“A work is born from a kind of confused emotion. The work is an attempt to elucidate that emotion.”
- Puvis de Chavannes
Echoing the words of the 19th century French Symbolist artist, Puvis de Chavannes, painter Marijke Lambregtse’s works illustrate the challenges of her creative tightrope walk between opposites. She began her artistic career in Holland, the land of her birth, as a highly successful dancer,
choreographer and teacher. After dancing with several major companies she then left her native land in 1987 to lecture on ballet in Melbourne and Brisbane.
The historical connection between dance and the visual arts has been strong from at least the Bronze Age and today dominates the work of modern masters of Toulouse-Lautrec. Marijke made her crossover from dance to graphic art after studying art, painting and design during the first half of the 1990s. Almost immediate recognition of her talent resulted in prizes, exhibitions and commissions. Today she lives half the year in Queensland and half in Bali.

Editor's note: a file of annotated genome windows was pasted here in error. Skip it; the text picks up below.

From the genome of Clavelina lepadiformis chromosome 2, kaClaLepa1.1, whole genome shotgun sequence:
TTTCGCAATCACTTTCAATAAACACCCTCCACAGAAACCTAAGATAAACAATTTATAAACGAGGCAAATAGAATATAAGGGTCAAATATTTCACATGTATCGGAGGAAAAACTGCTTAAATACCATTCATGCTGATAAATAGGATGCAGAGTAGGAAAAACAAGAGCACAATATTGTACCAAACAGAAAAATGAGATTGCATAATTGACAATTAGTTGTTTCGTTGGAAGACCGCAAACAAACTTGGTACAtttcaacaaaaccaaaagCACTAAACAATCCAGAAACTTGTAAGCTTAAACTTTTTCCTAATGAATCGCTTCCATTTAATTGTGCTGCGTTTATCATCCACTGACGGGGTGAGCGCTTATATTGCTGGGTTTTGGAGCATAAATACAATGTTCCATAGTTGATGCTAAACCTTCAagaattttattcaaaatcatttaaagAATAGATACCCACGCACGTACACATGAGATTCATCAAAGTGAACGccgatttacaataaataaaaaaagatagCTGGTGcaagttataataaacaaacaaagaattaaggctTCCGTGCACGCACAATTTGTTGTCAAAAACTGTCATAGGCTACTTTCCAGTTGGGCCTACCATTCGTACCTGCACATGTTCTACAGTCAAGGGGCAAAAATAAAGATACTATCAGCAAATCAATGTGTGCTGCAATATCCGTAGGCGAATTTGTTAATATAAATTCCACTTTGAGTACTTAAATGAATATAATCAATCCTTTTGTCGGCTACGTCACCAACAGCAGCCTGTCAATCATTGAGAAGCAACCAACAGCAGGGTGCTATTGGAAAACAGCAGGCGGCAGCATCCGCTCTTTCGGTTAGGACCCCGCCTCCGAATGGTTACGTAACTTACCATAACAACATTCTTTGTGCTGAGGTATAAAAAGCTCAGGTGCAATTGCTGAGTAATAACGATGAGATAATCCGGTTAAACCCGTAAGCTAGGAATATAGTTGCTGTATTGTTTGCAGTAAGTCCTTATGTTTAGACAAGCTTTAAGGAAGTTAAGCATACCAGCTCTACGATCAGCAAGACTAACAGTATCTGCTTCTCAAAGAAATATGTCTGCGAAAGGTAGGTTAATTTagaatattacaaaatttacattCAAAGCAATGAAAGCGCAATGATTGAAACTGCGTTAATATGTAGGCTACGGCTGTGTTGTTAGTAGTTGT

Her current collection of canvasses, “Lost and Found
” at the Ganesha Gallery at the Four Seasons Bali Resort at Jimbaran Bay
is an exploration of two distinct themes of great personal importance to her: awareness and protection of the environment, and the crucial role woman can play in bringing positive change by active participation.
In Marijke’s view women are the “Pillars of Society”.
Visually she begins a dialog about the environment through still life compositions featuring debris that can be regularly found scattered about the Balinese landscape. In her hands, trash becomes art. Other environmental images appear as geological slices filled with handwritten graffiti-like messages. Her women, like dancers, are always moving - a series of seekers as portrayed in her work “The Trail of My Footsteps”. Some of her characters stride boldly forward, confidently wearing strong colors; others are ethereal and feature few details.
One of the great and most enduring trends in modern art has been social interaction to bring about change. This has also been the case in Indonesian art as well.
The harmonious merger of a message and aesthetics is rare and important, especially on Bali that is struggling to deal with the increasingly negative side effects of development and rampant tourism.
Marijke does not only hold the mirror up but also urges us to play an active role in the solution.
“Lost and Found”
A Solo Exhibition by Marijke Lambregtse
Ganesha Gallery at the Four Seasons Resort at Jimbaran Bay
June 7 – July 30, 2012
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